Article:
This is a bit of a short post today to make up for all the heavy posts recently. Me, I’m enjoying the long weekend and a bit of sunshine…
This photograph from Heathrow Airport was posted to Reddit with the question:
What is this plane doing in this enclosed bay?
The correct answer is the top comment:
Probably got new engines, they use enclosures like these to run them up to 110-120% N1 to see if they explode.
Specifically, an aircraft is placed in the pen if the engines need to be run up to full power. This can be new engines, as the poster above mentioned, or for testing, for example for finding an oil leak. The wheels are blocked with chocks and the brakes are put on before the engines are run up to full power.
Another poster used a photograph to demonstrate the importance of the walls:
That photograph is from Toulouse in November 2007, when an Etihad Airbus A340-600 crashed into the walls of its test pen. The investigation discovered that the procedures were not correctly followed and the engines were all operating at high power without wheel chocks. The engine power at full was just beyond the parking brake capacity to hold.
When the Airbus surged forward, the test crew pressed the brake pedals and turned the nose-wheel sharply to the right, leaving the engines at full power. Turning the wheel had the opposite effect of what they wanted: it decreased the brake pressure.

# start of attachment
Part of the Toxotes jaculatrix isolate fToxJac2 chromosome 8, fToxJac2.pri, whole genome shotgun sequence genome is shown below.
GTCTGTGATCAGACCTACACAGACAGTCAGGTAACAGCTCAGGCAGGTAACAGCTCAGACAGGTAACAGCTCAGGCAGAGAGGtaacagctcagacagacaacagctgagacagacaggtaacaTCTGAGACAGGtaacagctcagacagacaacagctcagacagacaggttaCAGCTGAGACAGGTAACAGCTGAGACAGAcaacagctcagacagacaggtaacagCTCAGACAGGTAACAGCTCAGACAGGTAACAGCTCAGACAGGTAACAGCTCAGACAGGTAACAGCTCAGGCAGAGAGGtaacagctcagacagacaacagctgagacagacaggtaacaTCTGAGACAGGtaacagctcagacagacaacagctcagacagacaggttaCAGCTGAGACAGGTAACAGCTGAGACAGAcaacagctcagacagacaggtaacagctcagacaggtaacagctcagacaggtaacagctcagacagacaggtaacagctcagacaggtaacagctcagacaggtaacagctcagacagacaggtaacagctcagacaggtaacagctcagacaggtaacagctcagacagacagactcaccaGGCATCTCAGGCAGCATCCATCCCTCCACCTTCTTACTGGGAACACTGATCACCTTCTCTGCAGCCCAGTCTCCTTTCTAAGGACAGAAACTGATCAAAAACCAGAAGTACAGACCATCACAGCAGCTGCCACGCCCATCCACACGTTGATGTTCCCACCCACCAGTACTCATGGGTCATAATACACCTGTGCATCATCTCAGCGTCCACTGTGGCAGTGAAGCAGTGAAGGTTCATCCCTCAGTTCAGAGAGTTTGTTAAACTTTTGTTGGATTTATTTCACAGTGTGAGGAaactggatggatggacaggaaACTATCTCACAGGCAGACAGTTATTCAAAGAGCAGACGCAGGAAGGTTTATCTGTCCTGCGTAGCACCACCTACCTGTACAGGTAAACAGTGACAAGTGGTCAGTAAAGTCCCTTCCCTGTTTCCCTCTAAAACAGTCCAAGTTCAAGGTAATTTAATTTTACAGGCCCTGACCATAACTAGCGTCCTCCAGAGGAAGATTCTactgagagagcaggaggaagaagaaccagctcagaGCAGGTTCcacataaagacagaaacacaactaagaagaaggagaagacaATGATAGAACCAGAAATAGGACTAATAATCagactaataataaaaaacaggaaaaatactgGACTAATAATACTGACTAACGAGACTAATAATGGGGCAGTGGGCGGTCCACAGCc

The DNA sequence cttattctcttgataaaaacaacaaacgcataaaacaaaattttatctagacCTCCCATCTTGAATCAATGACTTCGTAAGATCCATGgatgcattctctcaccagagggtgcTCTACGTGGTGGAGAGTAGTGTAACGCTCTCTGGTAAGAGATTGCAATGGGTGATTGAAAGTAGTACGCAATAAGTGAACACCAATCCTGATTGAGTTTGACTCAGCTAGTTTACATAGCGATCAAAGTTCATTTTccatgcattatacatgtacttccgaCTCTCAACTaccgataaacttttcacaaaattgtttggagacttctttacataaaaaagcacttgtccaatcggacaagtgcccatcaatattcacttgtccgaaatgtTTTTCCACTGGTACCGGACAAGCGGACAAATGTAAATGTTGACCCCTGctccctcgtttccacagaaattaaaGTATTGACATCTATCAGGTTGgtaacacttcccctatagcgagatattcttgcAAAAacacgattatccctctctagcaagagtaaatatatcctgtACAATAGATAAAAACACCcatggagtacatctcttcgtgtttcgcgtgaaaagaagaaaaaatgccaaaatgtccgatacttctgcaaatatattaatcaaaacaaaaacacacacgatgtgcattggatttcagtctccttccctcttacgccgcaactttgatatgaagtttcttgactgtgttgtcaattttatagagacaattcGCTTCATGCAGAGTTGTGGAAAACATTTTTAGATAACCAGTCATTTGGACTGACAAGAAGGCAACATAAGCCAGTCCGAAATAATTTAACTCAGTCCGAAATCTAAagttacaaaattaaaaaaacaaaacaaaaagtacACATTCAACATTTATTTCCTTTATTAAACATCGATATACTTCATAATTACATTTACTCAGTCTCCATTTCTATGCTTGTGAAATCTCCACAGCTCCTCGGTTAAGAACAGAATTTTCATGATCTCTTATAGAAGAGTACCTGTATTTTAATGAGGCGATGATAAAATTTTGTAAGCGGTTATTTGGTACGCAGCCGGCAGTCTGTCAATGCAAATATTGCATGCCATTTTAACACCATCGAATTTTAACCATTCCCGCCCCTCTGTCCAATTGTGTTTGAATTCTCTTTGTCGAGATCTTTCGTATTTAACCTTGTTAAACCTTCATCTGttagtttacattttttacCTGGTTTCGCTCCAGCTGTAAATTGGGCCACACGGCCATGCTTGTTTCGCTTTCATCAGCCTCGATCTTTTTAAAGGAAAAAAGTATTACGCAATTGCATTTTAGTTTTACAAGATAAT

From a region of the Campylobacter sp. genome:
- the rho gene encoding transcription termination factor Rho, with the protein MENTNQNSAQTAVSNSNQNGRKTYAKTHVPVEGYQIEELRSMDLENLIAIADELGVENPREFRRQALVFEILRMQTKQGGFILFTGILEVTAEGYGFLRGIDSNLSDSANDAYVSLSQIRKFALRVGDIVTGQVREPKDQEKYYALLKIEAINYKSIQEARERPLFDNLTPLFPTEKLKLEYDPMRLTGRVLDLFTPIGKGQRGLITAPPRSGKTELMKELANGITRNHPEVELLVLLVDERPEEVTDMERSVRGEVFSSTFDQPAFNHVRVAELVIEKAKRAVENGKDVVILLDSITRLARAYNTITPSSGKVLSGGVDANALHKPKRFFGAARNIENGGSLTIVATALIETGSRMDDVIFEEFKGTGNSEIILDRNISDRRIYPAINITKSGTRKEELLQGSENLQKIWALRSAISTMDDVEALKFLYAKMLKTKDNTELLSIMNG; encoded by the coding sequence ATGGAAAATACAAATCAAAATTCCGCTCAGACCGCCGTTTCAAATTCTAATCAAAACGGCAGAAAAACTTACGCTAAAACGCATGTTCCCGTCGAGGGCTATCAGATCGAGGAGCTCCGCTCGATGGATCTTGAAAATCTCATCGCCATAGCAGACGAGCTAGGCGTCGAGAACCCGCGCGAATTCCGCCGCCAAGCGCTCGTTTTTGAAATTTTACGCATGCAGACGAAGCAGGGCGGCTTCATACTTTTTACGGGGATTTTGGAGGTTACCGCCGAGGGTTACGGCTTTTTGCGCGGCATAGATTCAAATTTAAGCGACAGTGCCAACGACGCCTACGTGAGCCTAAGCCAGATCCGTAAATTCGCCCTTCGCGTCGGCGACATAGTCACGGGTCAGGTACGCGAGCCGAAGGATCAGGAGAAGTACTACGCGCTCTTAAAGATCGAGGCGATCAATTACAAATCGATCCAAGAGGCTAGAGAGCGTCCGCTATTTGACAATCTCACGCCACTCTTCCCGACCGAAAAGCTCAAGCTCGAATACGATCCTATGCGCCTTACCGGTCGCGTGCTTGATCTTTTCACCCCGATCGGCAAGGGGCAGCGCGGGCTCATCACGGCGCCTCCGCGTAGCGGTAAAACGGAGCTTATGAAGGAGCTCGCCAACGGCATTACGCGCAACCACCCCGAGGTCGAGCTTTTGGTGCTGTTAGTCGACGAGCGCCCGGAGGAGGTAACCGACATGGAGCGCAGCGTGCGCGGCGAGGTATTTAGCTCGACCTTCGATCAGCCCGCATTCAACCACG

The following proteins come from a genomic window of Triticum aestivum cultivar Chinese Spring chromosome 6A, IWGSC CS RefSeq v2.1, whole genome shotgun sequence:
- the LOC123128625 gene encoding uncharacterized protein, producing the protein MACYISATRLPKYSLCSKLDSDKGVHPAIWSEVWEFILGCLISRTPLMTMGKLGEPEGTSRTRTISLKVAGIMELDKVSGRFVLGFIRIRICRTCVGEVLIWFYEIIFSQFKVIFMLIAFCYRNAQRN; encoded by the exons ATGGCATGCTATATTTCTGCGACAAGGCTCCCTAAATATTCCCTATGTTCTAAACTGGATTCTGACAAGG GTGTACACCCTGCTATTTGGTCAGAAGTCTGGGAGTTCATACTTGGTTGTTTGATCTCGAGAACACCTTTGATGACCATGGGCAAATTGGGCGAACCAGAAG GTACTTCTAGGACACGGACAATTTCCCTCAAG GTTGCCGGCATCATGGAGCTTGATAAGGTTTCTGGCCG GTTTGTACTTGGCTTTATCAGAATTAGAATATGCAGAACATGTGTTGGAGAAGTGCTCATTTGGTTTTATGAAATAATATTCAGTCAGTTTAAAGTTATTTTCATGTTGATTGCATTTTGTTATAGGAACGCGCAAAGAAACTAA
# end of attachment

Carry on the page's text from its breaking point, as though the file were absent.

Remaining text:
The correct response would have been to reduce the engine thrust immediately.
Meanwhile, the conversation on Reddit about the pen quickly got silly.
If it explodes, it won’t be used on transatlantic trips. Just European routes.
And then there was an alternative explanations:
Was naughty and needs a time out.
And one that took its location and livery into account
It’s the British Airways airplane zoo. The walls are there so it doesn’t escape.
All great answers!
In other news, I’m excited to note that Fear of Landing is now cited as a source on TV Tropes!
- By the arrival of year 2016, most countries have global economies, blazingly fast computers, active mars landers, and TV Tropes. Meanwhile, the few uncontacted tribes are so far behind in technology that both sides of the Trojan War (~1190 BC) would consider them primitive. Just a couple years prior, an anthropologist’s plane got too close to Sentinel Island and had a hundred or so arrows put in it. Not surprisingly, the anthropologists agreed that they would remain uncontacted.
That links to my article debunking the myth (the aircraft in question was part of an art display).
Pretty cool, huh?
Have a great weekend and I’ll see you all here again next week.